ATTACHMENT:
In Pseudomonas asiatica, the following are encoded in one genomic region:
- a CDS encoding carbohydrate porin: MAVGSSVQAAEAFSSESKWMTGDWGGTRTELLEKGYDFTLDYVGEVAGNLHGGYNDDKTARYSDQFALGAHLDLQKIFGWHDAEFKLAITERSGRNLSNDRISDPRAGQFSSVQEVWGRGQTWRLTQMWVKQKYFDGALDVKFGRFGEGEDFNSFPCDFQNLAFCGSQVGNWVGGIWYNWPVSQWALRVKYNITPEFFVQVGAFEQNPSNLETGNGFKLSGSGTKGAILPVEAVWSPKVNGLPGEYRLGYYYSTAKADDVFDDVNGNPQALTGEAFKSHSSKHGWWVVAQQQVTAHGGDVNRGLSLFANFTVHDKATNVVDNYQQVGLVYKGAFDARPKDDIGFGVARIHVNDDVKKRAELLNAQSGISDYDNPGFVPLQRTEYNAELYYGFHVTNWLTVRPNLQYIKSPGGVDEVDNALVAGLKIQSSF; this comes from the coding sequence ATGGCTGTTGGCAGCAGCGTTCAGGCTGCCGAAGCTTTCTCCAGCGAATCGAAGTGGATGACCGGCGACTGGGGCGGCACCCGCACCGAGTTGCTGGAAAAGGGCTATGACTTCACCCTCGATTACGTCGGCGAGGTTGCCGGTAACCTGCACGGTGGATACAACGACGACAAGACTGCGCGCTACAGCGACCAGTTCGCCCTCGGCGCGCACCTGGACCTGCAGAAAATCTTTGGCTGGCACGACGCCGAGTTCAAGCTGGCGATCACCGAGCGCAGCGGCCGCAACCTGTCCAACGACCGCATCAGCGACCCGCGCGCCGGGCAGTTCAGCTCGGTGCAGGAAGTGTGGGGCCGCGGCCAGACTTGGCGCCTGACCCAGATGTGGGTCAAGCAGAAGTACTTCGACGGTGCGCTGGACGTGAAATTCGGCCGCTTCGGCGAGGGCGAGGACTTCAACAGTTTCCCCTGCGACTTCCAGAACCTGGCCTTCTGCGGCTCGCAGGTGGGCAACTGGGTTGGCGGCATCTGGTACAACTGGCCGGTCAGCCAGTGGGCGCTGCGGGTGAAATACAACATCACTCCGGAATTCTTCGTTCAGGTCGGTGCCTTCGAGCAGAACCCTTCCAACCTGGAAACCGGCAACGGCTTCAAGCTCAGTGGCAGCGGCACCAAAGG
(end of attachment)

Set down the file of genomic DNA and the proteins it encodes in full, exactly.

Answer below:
In Pseudomonas asiatica, the following are encoded in one genomic region:
- a CDS encoding carbohydrate porin: MAVGSSVQAAEAFSSESKWMTGDWGGTRTELLEKGYDFTLDYVGEVAGNLHGGYNDDKTARYSDQFALGAHLDLQKIFGWHDAEFKLAITERSGRNLSNDRISDPRAGQFSSVQEVWGRGQTWRLTQMWVKQKYFDGALDVKFGRFGEGEDFNSFPCDFQNLAFCGSQVGNWVGGIWYNWPVSQWALRVKYNITPEFFVQVGAFEQNPSNLETGNGFKLSGSGTKGAILPVEAVWSPKVNGLPGEYRLGYYYSTAKADDVFDDVNGNPQALTGEAFKSHSSKHGWWVVAQQQVTAHGGDVNRGLSLFANFTVHDKATNVVDNYQQVGLVYKGAFDARPKDDIGFGVARIHVNDDVKKRAELLNAQSGISDYDNPGFVPLQRTEYNAELYYGFHVTNWLTVRPNLQYIKSPGGVDEVDNALVAGLKIQSSF; this comes from the coding sequence ATGGCTGTTGGCAGCAGCGTTCAGGCTGCCGAAGCTTTCTCCAGCGAATCGAAGTGGATGACCGGCGACTGGGGCGGCACCCGCACCGAGTTGCTGGAAAAGGGCTATGACTTCACCCTCGATTACGTCGGCGAGGTTGCCGGTAACCTGCACGGTGGATACAACGACGACAAGACTGCGCGCTACAGCGACCAGTTCGCCCTCGGCGCGCACCTGGACCTGCAGAAAATCTTTGGCTGGCACGACGCCGAGTTCAAGCTGGCGATCACCGAGCGCAGCGGCCGCAACCTGTCCAACGACCGCATCAGCGACCCGCGCGCCGGGCAGTTCAGCTCGGTGCAGGAAGTGTGGGGCCGCGGCCAGACTTGGCGCCTGACCCAGATGTGGGTCAAGCAGAAGTACTTCGACGGTGCGCTGGACGTGAAATTCGGCCGCTTCGGCGAGGGCGAGGACTTCAACAGTTTCCCCTGCGACTTCCAGAACCTGGCCTTCTGCGGCTCGCAGGTGGGCAACTGGGTTGGCGGCATCTGGTACAACTGGCCGGTCAGCCAGTGGGCGCTGCGGGTGAAATACAACATCACTCCGGAATTCTTCGTTCAGGTCGGTGCCTTCGAGCAGAACCCTTCCAACCTGGAAACCGGCAACGGCTTCAAGCTCAGTGGCAGCGGCACCAAAGG